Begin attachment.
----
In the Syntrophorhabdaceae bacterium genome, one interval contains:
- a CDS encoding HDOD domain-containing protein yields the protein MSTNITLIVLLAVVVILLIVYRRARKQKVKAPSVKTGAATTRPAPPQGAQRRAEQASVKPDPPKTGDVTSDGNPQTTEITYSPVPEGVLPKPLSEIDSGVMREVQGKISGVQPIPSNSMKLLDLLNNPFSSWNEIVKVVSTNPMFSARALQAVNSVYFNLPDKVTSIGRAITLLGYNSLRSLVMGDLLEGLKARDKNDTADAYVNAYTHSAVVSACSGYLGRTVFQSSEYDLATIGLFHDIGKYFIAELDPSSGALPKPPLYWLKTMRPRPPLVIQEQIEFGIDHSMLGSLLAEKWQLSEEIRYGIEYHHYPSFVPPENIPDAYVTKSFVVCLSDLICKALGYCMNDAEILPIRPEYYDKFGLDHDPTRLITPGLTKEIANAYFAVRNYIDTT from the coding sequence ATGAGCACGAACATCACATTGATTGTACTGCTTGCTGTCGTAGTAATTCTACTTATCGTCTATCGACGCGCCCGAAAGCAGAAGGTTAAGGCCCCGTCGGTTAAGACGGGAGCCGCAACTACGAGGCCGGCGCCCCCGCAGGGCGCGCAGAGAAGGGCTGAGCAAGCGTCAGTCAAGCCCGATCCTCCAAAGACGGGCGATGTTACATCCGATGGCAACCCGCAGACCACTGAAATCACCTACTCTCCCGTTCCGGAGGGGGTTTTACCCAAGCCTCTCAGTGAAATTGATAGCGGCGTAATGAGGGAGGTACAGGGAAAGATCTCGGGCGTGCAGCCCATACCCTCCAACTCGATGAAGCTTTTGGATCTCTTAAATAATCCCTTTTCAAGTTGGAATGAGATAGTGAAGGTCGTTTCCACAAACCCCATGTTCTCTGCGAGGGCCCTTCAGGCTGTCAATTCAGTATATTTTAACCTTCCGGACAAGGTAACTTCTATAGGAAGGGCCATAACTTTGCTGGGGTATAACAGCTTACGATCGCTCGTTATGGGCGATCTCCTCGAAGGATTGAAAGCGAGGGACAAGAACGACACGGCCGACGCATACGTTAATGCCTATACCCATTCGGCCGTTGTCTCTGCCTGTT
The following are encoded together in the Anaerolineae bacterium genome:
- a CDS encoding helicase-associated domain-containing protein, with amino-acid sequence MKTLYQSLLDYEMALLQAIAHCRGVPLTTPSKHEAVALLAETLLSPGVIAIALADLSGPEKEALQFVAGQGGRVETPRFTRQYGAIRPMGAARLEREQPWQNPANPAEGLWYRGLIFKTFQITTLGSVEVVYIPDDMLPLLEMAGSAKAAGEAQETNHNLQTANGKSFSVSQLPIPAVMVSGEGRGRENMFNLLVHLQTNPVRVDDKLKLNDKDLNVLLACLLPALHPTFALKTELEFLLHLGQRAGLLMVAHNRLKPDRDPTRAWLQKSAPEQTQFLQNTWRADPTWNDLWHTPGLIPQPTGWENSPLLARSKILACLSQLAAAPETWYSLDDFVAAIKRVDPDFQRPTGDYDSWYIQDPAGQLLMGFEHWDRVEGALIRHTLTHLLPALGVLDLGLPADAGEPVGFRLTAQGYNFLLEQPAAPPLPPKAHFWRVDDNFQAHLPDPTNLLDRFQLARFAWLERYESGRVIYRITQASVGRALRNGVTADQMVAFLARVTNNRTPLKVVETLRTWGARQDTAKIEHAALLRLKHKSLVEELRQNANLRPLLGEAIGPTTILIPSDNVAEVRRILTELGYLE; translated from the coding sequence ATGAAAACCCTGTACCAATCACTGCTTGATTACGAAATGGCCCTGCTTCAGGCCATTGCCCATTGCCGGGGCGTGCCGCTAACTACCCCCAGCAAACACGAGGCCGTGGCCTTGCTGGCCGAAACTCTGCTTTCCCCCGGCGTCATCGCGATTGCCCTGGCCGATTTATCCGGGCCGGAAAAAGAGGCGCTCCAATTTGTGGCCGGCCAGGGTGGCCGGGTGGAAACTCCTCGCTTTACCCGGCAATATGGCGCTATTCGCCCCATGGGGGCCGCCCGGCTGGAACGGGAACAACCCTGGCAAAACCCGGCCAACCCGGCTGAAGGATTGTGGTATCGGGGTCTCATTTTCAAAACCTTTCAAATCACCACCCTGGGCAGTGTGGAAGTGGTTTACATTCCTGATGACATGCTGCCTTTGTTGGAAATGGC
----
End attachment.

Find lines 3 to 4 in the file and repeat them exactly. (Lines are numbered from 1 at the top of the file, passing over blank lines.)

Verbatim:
The following are encoded together in the Anaerolineae bacterium genome:
- a CDS encoding helicase-associated domain-containing protein, with amino-acid sequence MKTLYQSLLDYEMALLQAIAHCRGVPLTTPSKHEAVALLAETLLSPGVIAIALADLSGPEKEALQFVAGQGGRVETPRFTRQYGAIRPMGAARLEREQPWQNPANPAEGLWYRGLIFKTFQITTLGSVEVVYIPDDMLPLLEMAGSAKAAGEAQETNHNLQTANGKSFSVSQLPIPAVMVSGEGRGRENMFNLLVHLQTNPVRVDDKLKLNDKDLNVLLACLLPALHPTFALKTELEFLLHLGQRAGLLMVAHNRLKPDRDPTRAWLQKSAPEQTQFLQNTWRADPTWNDLWHTPGLIPQPTGWENSPLLARSKILACLSQLAAAPETWYSLDDFVAAIKRVDPDFQRPTGDYDSWYIQDPAGQLLMGFEHWDRVEGALIRHTLTHLLPALGVLDLGLPADAGEPVGFRLTAQGYNFLLEQPAAPPLPPKAHFWRVDDNFQAHLPDPTNLLDRFQLARFAWLERYESGRVIYRITQASVGRALRNGVTADQMVAFLARVTNNRTPLKVVETLRTWGARQDTAKIEHAALLRLKHKSLVEELRQNANLRPLLGEAIGPTTILIPSDNVAEVRRILTELGYLE; translated from the coding sequence ATGAAAACCCTGTACCAATCACTGCTTGATTACGAAATGGCCCTGCTTCAGGCCATTGCCCATTGCCGGGGCGTGCCGCTAACTACCCCCAGCAAACACGAGGCCGTGGCCTTGCTGGCCGAAACTCTGCTTTCCCCCGGCGTCATCGCGATTGCCCTGGCCGATTTATCCGGGCCGGAAAAAGAGGCGCTCCAATTTGTGGCCGGCCAGGGTGGCCGGGTGGAAACTCCTCGCTTTACCCGGCAATATGGCGCTATTCGCCCCATGGGGGCCGCCCGGCTGGAACGGGAACAACCCTGGCAAAACCCGGCCAACCCGGCTGAAGGATTGTGGTATCGGGGTCTCATTTTCAAAACCTTTCAAATCACCACCCTGGGCAGTGTGGAAGTGGTTTACATTCCTGATGACATGCTGCCTTTGTTGGAAATGGC